Subscribe to our free, weekly email newsletter!


The Federal Maritime Commission acknowledges China’s objection to P3 Network

By Patrick Burnson, Executive Editor
June 23, 2014

Having given the P3 Netork its blessing some time ago, The Federal Maritime Commission (FMC) has acknowledged China’s objection to the alliance.

At the same time, however, the FMC says future carrier collaborations should not be ruled out.

“Ocean carrier vessel space alliances offer the potential benefit of cost savings and environmental efficiencies that come from coordinated deployment of newer, larger vessels,” says FMC chairman, Mario Cordero. “The FMC, in evaluating such agreements, will continue to balance those benefits with the potential harm from a concentration of decision-making power in terms of port coverage, sailing schedules, and necessary trade lane capacity.

As reported here last week, the FMC’s Chinese regulatory counterpart, the Ministry of Commerce (MOFCOM), nixed the P3 Network Vessel Sharing Agreement, calling it “uncompetitive.”

The agreement between A. P. Moller-Maersk A/S, CMA CGM S.A., and MSC Mediterranean Shipping Company, S.A. would have authorized the parties to share vessels and engage in related cooperative operating activities in the trades between the U.S. and Asia, North Europe, and the Mediterranean.

In March 2014, the FMC concluded extensive review of the Trans-Pacific and Trans-Atlantic effects of the P3 Agreement and determined that the agreement was not likely at that time, by a reduction in competition, to produce an unreasonable increase in transportation cost or an unreasonable reduction in transportation service under section 6(g) of the Shipping Act.

P3 Agreement parties would have been subject to specifically tailored monitoring reports to ensure compliance with the Shipping Act once the agreement became operational. The Commission’s decision remains in effect absent a withdrawal of the agreement by the parties.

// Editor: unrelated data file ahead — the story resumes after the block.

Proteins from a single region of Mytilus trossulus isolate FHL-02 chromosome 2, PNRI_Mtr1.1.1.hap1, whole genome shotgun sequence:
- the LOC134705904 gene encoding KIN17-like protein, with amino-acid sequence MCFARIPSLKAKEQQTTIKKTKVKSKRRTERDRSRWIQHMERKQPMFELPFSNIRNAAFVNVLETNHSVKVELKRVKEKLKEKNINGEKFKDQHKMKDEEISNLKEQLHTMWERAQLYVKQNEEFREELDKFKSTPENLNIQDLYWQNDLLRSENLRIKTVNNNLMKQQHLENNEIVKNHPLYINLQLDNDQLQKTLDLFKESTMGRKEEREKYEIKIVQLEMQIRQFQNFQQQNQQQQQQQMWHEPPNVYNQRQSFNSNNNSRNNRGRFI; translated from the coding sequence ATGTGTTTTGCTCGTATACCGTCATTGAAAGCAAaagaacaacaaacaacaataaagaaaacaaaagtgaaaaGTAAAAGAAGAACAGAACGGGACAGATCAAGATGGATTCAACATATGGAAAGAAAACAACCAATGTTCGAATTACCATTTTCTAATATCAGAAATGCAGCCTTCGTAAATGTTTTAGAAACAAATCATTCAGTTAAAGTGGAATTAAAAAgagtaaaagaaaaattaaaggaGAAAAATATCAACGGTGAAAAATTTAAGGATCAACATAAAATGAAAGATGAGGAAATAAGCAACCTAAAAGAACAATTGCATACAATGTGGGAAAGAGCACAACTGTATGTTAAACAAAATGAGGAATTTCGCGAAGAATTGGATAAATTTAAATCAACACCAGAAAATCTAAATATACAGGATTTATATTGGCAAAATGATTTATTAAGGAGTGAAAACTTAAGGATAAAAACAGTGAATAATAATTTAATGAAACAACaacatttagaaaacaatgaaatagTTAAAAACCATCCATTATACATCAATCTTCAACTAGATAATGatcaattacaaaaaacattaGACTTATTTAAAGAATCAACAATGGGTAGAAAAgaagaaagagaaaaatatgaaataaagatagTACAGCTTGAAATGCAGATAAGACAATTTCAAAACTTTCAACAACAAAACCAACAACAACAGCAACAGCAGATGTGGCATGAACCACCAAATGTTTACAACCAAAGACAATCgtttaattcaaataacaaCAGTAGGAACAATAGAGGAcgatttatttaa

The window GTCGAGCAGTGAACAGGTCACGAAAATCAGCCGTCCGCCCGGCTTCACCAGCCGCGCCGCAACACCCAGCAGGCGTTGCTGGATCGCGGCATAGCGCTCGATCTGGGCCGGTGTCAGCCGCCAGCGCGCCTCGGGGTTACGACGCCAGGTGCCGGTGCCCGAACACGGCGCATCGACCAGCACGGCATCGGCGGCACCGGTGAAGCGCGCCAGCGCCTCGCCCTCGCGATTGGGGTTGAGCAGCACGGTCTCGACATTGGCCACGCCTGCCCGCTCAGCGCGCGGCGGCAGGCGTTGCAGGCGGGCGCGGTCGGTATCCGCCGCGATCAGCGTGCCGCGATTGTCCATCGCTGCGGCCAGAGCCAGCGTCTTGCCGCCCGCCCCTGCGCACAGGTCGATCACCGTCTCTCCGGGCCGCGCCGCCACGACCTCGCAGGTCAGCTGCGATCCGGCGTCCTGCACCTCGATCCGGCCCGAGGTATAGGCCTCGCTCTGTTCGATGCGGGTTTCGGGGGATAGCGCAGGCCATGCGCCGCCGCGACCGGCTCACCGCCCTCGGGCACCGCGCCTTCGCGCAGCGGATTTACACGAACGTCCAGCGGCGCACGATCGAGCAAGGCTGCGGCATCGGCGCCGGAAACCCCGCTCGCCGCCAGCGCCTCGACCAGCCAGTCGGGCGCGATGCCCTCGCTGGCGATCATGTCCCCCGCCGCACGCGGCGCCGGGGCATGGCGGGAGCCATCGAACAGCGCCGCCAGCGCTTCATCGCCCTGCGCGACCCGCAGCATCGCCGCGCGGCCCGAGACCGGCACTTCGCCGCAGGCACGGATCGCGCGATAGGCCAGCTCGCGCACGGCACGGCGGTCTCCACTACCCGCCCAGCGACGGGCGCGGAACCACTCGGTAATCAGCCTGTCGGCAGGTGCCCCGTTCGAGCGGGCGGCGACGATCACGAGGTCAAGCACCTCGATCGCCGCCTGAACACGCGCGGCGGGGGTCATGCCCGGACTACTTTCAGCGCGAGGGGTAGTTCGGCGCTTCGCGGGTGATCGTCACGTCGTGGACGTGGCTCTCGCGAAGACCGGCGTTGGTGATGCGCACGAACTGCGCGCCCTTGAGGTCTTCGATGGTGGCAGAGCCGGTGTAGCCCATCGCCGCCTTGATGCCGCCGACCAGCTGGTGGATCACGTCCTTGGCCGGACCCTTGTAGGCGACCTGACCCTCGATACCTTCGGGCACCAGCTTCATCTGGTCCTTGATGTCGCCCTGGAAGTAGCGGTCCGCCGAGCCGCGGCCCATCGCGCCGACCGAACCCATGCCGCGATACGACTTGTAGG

About the Author

image
Patrick Burnson
Executive Editor

Patrick Burnson is executive editor for Logistics Management and Supply Chain Management Review magazines and web sites. Patrick is a widely-published writer and editor who has spent most of his career covering international trade, global logistics, and supply chain management. He lives and works in San Francisco, providing readers with a Pacific Rim perspective on industry trends and forecasts. You can reach him directly at .(JavaScript must be enabled to view this email address).


Subscribe to Logistics Management magazine

Subscribe today. It's FREE!
Get timely insider information that you can use to better manage your
entire logistics operation.
Start your FREE subscription today!

Recent Entries

The study examines the trajectory of offshoring cost arbitrage to low-cost developing countries, the rise of new locations, and the fact that there’s ample room for growth.

In a rare show of solidarity, various trucking interests are asking the Department of Transportation’s Federal Motor Carrier Safety Administration to remove online safety ratings of individual motor carriers until flaws in the CSA methodology are fixed.

While it feels somewhat hard to fathom, the stage is set for the Council of Supply Chain Management Professionals (CSCMP) Annual Conference in San Antonio, Texas.

Carload volumes were up 1.4 percent at 300,388, and intermodal volume for the week ending September 13 was up 5 percent at 279,052 trailers and containers.

Company says the Cloud offering allows customers to respond more quickly to new business opportunities, without significant upfront cost and implementation times.

Article Topics

News · Ocean Freight · Trade · Ocean Shipping · All topics

Comments

Post a comment
Commenting is not available in this channel entry.


© Copyright 2013 Peerless Media LLC, a division of EH Publishing, Inc • 111 Speen Street, Ste 200, Framingham, MA 01701 USA